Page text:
Epicor Software Corporation is a global leader delivering business software solutions to the manufacturing, distribution, retail, and service industries. With more than 40 years of experience, Epicor has more than 20,000 customers in over 150 countries. Epicor solutions enable companies to drive increased efficiency and improve profitability. With a history of innovation, industry expertise, and passion for excellence, Epicor inspires customers to build lasting competitive advantage. Epicor provides the single point of accountability that local, regional, and global businesses demand. For more information, visit www.epicor.com.

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Many organizations are becoming increasingly global. To support these efforts, they have established multiple sites or locations—manufacturing plants, branch and regional sales offices, distribution warehouses and national, regional, and even global headquarters—that may be distributed within a country, a region, or around the world.

 

As organizations expand into new territories, they face a number of operational challenges. They need to adapt to the business rules of foreign countries, including government regulations, reporting requirements and variations in tax and labor laws. They must accommodate multiple languages, multiple currencies and varying local best practices. And because companies operating in multiple countries are required by law to create separate legal entities, inventory transactions become more complex with intercompany movements being treated as purchases and sales between legal entities.

 

Cre8tive Technology & Design (old.ctnd.com) will be posting a three-part series on “Choosing the Right ERP Solution to Support a Global Business”

 

Part One                      Each Business Unit Chooses its Own Solution

Part Two           Consolidating the Entire Business on a Single ERP Solution

Part Three         Using a Combined Solution

Consolidations

Part Two – Consolidating the Entire Business on a Single ERP Solution

 

Organizations now recognize that internal operations must be integrated on a global scale to achieve global visibility and transactional interoperability, as well as ensure governance, risk management and compliance.  As a result, there is a growing trend among mid-sized to large organizations to consolidate applications, with many organizations attempting to deploy a single ERP worldwide. This strategy promises to provide a single repository for accounting, order processing, manufacturing, human resources and data from other functions as well as including advanced financial management reporting and analysis.  According to Gartner, roughly 70 percent of companies with multiple ERPs stated a desire to operate a single global ERP system.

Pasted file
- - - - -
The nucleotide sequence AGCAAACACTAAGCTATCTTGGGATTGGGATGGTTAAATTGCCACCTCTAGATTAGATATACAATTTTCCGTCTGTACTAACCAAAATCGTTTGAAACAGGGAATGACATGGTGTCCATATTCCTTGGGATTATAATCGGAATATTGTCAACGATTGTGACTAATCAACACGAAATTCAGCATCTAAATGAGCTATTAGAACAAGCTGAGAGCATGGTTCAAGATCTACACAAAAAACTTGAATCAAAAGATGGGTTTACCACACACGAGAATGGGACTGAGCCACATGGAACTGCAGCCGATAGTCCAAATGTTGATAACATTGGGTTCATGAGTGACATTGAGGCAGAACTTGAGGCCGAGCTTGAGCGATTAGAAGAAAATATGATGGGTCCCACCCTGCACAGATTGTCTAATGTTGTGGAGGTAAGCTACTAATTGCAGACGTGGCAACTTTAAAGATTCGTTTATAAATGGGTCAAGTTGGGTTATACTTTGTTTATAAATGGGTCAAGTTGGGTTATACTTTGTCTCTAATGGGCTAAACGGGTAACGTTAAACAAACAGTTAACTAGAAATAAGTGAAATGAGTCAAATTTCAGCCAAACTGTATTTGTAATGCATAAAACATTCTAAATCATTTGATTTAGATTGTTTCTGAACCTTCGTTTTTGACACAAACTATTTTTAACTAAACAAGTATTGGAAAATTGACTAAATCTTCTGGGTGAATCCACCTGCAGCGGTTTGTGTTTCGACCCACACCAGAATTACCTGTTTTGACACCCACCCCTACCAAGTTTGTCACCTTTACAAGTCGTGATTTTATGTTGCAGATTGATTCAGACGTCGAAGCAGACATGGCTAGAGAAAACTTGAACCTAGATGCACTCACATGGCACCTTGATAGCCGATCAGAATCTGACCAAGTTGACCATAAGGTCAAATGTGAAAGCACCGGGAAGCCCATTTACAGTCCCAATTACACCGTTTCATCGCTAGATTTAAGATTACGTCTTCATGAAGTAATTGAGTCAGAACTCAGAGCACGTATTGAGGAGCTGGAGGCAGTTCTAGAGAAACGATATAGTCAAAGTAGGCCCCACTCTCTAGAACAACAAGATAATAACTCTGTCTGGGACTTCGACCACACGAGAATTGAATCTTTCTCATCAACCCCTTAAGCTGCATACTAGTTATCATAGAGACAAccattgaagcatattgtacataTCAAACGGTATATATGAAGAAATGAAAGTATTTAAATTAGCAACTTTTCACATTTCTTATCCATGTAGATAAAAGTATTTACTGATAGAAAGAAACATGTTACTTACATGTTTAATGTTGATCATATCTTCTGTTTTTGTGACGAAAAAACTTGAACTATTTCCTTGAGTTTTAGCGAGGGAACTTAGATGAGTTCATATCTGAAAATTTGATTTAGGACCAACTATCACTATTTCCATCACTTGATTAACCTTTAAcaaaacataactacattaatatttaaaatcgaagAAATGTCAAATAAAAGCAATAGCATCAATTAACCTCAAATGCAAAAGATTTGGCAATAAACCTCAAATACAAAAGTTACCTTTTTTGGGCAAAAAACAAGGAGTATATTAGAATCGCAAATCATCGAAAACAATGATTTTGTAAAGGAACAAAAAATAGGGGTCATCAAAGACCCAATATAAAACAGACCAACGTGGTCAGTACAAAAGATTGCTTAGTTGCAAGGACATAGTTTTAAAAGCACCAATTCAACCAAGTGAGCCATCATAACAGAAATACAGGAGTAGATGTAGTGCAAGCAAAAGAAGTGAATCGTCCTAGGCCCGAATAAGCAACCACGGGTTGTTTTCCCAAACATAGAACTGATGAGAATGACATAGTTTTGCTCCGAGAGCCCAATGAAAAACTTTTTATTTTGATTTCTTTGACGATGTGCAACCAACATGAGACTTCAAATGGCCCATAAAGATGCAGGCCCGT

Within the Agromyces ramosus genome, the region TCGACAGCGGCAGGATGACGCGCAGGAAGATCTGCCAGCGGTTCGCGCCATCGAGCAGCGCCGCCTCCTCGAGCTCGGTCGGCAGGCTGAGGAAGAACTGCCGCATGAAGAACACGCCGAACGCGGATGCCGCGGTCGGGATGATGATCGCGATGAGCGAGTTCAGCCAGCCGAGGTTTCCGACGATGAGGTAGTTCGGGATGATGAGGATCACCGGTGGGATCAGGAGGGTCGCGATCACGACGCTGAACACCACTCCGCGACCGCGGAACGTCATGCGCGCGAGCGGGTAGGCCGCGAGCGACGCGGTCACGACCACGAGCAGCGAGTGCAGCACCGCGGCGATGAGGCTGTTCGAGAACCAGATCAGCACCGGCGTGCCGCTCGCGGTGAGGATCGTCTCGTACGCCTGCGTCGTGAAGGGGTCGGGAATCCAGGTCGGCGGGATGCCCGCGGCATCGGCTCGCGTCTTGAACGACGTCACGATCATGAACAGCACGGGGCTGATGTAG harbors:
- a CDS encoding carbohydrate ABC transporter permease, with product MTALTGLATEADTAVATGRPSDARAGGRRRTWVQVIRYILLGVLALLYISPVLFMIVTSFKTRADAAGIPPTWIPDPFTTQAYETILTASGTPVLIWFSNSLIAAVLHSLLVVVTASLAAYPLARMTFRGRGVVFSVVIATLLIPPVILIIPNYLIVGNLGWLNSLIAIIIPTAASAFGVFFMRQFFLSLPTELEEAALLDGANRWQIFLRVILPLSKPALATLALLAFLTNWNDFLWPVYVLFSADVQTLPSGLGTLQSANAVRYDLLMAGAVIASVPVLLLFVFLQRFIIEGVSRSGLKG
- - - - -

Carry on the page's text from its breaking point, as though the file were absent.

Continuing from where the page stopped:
The primary advantage of consolidating on a single ERP solution is that it integrates resources and eliminates redundancy.  A single database for all accounting, manufacturing and supply chain functions provides consolidated information from the head office down to the most remote subsidiary.  This enables managers and executives to drill down from the consolidated profit and loss statement to the underlying transactions at the point of entry, anywhere in the world.

 

In addition, when rolling out an ERP to several sites, costs can mount.  By reusing the same skill set, process models, methodologies, and deployment strategies at multiple sites, organizations can keep deployment costs under control.  At the same time, globalization requires standardized business processes whenever possible.  It’s simpler to harmonize and standardize business processes on a smaller number of production systems.

 

Cost and complexity issues dominate the reasons that organizations abandon a single ERP strategy.  If subsidiaries are located in the same region or country, the problems are not so great.  If the solution can be standardized in all operations with the same financial reporting structure, it can be installed quickly and cheaply.  But when a single ERP solution is deployed in different countries with different currency, fiscal, or legal requirements, many organizations find that the cost of configuration and ongoing support are out of proportion to the benefits gained.

 

In addition, not all ERP solutions are ideally suited to handling the less complicated needs of a branch or sales office in a remote country because of their complexity and these projects can take many years to roll out.  Thus, despite the best of intentions, many organizations have a difficult time deploying a single ERP throughout their organization.

 

Historically, there have only been one or two options for a global ERP solution—typically referred to as “Tier-1” solutions.  The set of choices has expanded to include additional “Tier-2” vendors which have the solution and infrastructure to effectively support a global ERP initiative in a cost effective manner.  Today, however, Tier-2 solutions such as Epicor offer all the capabilities that an organization would expect from a Tier-1 system.  These include end-to-end ERP capabilities, embedded workflows, as well as robust reporting and performance management capabilities.  In addition, Tier-2 solutions continue to provide their long-held advantages of a lower total cost of ownership, greater flexibility, and the ability to be implemented more quickly than their Tier-1 counterparts.  Tier-2 packages also offer ease of use, strong functionality, and a rich, repeatable footprint based on established business processes.  If overall cost and manageability are important, organizations should consider a Tier-2 option for their global operations.  Not only does the organization benefit from the global functionality it needs at a lower cost, it can also benefit from the unification that comes from a single solution strategy, and avoids the extra integration and vendor relationship required in a Tier-1/Tier-2 approach.

From an Epicor White Paper

About Epicor